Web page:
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[Amazon Canada] Fujifilm XF200mm F2 R LM OIS WR - $6,116.31

  • Last Updated:
  • Aug 15th, 2019 3:27 pm
Sr. Member
Jan 29, 2010
514 posts
328 upvotes
Thanks OP! Picked some up for Christmas stockings.
Deal Guru
Jun 15, 2012
11751 posts
5829 upvotes
Southern Ontario
CanadaCPU wrote:
Aug 13th, 2019 6:37 pm
If you think that is good (and it is), you should see what a 200/2 does for bokeh on a full frame camera Face Screaming In Fear Attached to a Fuji you are getting the DOF equivalent of ~F2.8 with that lens. I don't mean any of that as a negative, the lens is amazing, but the physics surrounding FF sensors will show you what a 200/2 is really capable of and your DOF will be a true F2.
The pic he quoted is 200/2 on full frame (Canon).

You're right, it's an amazing look, FF 200/2 compression creating a buttery bokeh like a long exposure sky through ND, even if it's jagged rocks:
https://500px.com/photo/149951399/Land- ... id=1161015
Deal Addict
Aug 30, 2007
1656 posts
661 upvotes
Not to start a bokeh war here, but from my research the amount of blur doesn't really depend on the size of the sensor, it mostly depends on the lens aperture (focal length divided by the f-number; for telephoto lenses this is pretty much the diameter of the front element). What will be different with a larger sensor is that it can take in more of the background, for a given subject framing (say, full height shot of a child), which can often produce stronger "wow!" effect. But probably not with a 200mm f2.0 lens, as the background will usually be blurred to the point of being non-recognizable, so the fact that a FF sensor will include more of this blurred background will be a minor point.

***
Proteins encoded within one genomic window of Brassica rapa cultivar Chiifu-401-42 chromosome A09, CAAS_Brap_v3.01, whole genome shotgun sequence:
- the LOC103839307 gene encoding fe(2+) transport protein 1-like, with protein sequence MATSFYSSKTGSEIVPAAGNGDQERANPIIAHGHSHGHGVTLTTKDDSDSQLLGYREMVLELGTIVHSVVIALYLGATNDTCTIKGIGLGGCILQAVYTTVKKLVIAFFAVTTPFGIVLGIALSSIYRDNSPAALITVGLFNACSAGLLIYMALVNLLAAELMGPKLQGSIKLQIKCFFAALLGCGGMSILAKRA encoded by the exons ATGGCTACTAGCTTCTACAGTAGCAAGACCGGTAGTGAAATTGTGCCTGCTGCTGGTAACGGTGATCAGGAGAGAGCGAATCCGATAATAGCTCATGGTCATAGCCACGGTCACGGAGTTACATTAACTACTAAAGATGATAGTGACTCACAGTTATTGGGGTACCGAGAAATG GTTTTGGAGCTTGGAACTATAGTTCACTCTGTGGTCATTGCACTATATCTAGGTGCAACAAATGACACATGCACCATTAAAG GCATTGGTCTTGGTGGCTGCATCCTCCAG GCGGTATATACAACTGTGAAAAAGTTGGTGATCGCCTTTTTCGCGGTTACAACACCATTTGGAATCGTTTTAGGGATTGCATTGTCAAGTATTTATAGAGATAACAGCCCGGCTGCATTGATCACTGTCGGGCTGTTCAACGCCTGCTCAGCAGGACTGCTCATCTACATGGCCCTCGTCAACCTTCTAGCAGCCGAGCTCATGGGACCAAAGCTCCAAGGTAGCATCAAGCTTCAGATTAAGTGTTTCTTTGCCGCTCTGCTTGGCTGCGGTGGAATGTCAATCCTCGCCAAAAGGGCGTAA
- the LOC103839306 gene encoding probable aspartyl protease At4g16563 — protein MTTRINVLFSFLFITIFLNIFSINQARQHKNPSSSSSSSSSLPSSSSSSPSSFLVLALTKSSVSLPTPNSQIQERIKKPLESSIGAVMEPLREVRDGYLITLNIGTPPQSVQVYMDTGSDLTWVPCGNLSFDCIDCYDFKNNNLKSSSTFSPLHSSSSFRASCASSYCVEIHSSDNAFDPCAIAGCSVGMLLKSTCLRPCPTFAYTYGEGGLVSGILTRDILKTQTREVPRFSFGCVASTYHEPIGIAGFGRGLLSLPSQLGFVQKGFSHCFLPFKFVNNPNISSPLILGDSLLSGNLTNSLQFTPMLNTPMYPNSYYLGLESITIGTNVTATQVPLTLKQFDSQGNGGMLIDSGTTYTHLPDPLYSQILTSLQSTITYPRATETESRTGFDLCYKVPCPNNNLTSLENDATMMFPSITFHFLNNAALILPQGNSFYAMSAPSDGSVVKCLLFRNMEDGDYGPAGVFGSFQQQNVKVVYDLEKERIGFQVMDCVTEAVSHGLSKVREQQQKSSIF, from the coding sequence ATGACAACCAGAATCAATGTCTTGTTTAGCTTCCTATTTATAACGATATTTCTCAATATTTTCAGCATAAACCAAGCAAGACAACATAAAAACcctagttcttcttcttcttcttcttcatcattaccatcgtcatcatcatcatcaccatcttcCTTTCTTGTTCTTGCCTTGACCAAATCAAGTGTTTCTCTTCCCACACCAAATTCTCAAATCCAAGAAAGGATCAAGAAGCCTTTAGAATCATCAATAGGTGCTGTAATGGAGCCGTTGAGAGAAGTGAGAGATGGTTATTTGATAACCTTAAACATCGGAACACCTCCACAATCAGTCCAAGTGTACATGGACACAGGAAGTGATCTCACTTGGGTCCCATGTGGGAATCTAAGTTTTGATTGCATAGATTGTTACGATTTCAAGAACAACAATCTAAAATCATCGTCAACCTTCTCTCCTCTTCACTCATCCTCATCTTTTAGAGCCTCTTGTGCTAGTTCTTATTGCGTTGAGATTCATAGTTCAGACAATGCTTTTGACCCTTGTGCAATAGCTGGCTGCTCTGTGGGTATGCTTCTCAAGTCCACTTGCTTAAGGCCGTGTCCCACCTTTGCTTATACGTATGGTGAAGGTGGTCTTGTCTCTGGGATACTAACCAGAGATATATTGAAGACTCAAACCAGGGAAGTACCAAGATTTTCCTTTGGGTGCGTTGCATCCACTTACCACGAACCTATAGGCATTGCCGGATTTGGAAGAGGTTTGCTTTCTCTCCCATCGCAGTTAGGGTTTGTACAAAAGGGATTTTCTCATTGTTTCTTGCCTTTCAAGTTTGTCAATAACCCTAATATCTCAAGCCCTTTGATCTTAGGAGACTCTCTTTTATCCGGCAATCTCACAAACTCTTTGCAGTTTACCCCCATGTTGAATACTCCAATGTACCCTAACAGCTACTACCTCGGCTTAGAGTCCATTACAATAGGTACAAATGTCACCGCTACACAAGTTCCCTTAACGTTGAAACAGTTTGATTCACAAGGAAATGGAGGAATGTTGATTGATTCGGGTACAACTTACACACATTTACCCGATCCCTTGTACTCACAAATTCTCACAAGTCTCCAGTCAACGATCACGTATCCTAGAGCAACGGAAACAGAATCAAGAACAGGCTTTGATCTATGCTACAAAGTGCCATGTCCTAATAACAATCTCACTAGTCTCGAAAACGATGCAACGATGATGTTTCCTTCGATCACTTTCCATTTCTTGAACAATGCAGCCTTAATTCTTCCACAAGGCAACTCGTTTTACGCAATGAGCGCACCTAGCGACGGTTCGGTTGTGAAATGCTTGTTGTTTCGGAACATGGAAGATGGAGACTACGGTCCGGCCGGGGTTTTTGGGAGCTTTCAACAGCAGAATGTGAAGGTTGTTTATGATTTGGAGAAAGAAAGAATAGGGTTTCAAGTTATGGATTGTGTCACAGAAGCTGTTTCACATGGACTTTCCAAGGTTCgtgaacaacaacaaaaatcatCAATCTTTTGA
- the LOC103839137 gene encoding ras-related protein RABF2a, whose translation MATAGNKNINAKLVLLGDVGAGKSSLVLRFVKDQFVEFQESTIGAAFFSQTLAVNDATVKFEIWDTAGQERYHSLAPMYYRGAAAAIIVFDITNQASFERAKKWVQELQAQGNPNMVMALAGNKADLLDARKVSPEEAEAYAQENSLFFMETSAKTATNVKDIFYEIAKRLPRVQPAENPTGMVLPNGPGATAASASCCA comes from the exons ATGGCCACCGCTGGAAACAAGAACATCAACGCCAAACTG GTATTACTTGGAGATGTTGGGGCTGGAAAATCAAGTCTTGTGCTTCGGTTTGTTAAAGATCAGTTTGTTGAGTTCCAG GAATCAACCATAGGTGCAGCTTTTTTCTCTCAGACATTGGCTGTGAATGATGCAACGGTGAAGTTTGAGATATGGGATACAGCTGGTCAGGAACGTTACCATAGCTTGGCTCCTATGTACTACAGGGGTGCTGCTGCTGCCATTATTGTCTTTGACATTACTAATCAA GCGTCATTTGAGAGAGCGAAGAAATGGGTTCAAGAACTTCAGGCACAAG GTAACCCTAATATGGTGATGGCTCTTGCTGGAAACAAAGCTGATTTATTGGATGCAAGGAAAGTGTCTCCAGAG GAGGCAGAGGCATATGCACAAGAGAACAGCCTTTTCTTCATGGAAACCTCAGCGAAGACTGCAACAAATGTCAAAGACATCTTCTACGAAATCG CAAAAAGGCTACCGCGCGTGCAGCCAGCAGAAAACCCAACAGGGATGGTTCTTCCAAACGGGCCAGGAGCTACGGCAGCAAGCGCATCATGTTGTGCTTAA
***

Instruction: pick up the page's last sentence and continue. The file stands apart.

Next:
In short - 200mm f2.0 lenses exist to nuke background (when used as a portrait lens), and they do that pretty much the same way on FF and crop sensors. Of course, one has to be even further away from your subject with a crop camera (for the same framing) - this is probably the biggest negative aspect.

Once (years ago) I was so obsessed with the amount of background blur in portraits that I even wrote a special software for this - Bokeh Calculator (https://www.physics.mcmaster.ca/~syam/Photo/bokeh.html). I am much less into this now, and usually prefer my blurred background to be recognizable. My 135mm f2.0L lens + full frame camera (6D) work perfectly for me in this regard.

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